Like many others I have decided to try and learn to code. I've made a variety of attempts to get into programming in the past few years, but none of them have really stuck. Sure, information has gone in, and bits of it remain, but I would still struggle to build anything more complex than a simple maths tool.
My first foray into programming was into iOS development. Going into that with zero programming experience seemed not to be a problem at first. I was powering through tutorials and worked through a good few chapters of a book that I'd bought from Amazon based on some good ratings at the time. All was going well until one day I just could not complete any of the exercises at all. I was out of my depth and severely demoralised.
Why had I suddenly not been able to complete any of the exercises? In hindsight, it's probably because I'd jumped into learning Objective C and then iOS development without any prior programming experience, let alone Object Oriented Programming. As such, I had vague ideas about objects, classes, methods etc, but really didn't know any of the specifics. Add that to attempting to wrap my head around building an interface and I didn't stand a great chance.
Attempt number two began with buying a Python book and working through that. I decided to work through page by page, methodically completing each exercise, analysing each example. That definitely worked better and I got further than I had done with attempt number one. I could start to see things coming together, but it was all a little too slow. Essentially I burnt out; I couldn't keep on powering through page after page of text. Perhaps if I'd had a project in mind that I could have begun working on then having that in sight could have kept me motivated.
Next up was a return to iOS programming, or at least that was what I had in mind. I had heard good things about the Programming Methodology lectures from Stanford University on iTunes U so decided to give those a go. The language chosen for the course was Java and I never quite got into it. The lecturer, Mehran, was excellent, but it wasn't enough to keep me going. Another attempt, another case of some huffing and puffing but no real progress.
Attempt four. I convinced myself that learning C would be the best place to finally kick my learning into gear. What better place to start than with something as popular as C, albeit not so much anymore. Again, the all too familiar pattern of strolling through all the basics of the language and then finding a whole section of exercises that seemed completely alien threw me off.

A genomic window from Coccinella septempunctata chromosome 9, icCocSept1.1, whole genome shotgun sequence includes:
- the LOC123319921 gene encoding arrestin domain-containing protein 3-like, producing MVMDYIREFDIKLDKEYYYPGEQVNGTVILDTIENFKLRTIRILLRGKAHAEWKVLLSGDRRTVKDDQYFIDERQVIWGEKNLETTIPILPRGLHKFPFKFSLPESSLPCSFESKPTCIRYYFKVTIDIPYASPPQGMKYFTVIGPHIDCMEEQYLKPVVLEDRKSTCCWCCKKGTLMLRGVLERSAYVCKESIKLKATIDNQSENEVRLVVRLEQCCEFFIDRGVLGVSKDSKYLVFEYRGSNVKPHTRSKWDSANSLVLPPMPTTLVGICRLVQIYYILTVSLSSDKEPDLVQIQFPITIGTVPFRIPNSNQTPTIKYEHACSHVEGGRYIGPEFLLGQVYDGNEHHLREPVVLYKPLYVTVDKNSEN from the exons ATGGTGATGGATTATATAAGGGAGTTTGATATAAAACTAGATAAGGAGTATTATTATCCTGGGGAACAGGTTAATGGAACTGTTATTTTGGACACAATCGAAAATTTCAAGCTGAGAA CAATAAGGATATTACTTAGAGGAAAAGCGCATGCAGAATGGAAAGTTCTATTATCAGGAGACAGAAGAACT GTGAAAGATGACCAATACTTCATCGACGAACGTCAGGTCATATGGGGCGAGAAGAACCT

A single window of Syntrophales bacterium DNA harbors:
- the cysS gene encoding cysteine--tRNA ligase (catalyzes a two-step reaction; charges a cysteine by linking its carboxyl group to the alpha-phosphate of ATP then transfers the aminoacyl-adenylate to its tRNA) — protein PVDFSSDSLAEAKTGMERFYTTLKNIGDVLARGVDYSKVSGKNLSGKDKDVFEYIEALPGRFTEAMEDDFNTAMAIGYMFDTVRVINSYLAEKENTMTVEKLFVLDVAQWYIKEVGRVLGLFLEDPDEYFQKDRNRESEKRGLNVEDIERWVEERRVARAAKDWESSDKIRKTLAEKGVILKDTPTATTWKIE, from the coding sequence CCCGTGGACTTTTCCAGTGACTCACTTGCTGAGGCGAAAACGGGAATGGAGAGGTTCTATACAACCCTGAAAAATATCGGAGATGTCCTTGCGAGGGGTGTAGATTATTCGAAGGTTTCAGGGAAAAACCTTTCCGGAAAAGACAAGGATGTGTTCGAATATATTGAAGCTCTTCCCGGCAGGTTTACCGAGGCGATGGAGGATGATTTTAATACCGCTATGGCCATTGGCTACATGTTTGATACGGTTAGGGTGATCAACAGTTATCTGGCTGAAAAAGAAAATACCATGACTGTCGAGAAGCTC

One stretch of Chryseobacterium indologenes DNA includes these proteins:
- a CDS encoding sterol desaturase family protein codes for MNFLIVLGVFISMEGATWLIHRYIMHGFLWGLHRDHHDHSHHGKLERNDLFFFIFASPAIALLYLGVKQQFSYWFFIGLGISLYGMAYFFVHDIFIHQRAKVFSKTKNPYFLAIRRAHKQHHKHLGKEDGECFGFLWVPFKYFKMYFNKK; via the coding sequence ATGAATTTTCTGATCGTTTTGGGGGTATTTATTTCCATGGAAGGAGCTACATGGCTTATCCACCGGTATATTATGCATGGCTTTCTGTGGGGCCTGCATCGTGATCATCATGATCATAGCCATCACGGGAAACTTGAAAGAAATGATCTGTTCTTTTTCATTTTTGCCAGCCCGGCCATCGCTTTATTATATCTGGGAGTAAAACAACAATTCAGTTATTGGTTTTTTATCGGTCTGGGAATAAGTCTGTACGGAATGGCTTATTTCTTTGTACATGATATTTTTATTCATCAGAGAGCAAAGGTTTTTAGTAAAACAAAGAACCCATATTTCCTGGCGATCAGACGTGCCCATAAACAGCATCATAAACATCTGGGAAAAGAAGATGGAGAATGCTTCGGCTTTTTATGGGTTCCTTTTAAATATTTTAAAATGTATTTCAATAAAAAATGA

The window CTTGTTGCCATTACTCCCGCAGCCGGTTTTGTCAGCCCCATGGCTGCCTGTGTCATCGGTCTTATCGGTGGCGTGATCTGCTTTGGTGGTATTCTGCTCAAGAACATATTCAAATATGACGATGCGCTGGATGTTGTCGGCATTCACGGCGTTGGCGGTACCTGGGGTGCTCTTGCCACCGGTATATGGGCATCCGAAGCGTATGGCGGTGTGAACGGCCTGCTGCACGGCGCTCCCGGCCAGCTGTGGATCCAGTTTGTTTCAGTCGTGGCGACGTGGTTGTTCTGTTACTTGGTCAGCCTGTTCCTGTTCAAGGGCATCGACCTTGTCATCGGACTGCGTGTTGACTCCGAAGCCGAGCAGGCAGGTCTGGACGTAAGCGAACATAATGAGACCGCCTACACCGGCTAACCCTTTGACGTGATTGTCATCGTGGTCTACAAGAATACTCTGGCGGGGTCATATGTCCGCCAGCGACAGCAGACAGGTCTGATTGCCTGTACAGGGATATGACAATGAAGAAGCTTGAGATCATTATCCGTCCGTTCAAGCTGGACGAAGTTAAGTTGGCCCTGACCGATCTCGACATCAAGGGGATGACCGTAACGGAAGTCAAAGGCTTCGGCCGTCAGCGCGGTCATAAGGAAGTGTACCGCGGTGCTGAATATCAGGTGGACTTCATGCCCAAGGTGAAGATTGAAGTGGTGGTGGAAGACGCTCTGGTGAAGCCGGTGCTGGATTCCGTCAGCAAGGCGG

Next stop, Python. Again. This time via Udacity and CS101. I managed to get through this pretty quickly and without many problems. However, moving on to the Web Applications course taught by Reddit co-founder Steve Huffman proved to be a big step up. Well, Unit 2's exercises proved to be a big step up. I could follow and understand all of the lessons and then suddenly the end of Unit 2 made me stop dead. This theme was common amongst other users in the forums. I did eventually manage to get the first part of the exercises complete, but I felt that if the rest of the course was going to be similar, perhaps I'd best try something else.
Up next, C++, the language that my Dad used for at least the best part of a decade. What could go wrong. As it turns out, not that much. I like C++. Notice the present tense. In just over a week I will in fact be taking an exam in the "C++ Programming for Maths" module that I am currently undertaking. Sure, I don't want to continue on using C++ on my own, but in general I like the syntax, I like the feel of it all, and it's sticking.
Maybe the difference then is that when I have a guiding hand, in this case in the form of a fortnightly lecture, I can follow along much more easily and not get lost. Or maybe it's the fact that this actually counts for something, that being my degree in this case. Whatever the reason, it's working. As I said though, C++ is not where the future lies for me.
Now I'm jumping back into Objective-C with the final goal of programming for iOS and OS X applications. I've chosen to go with The Big Nerd Ranch Guide to Objective-C Programming. So far so good, but as the past has shown, I'm sure that what lies ahead won't all be plain sailing. But that's part of the fun. Hitting a block and then eventually, no matter how much ink, paper, coffee, sugar, fresh air it takes, finding the solution and getting that dopamine hit. Oh, it's so sweet. Fist pumps and cries of joy have been becoming evermore present when I'm sat in front of the glow of a screen.
It feels like I've finally managed to push through some sort of block and now the progress is more apparent. With a feedback loop things become that much easier and I can only hope that things continue as they have been of late.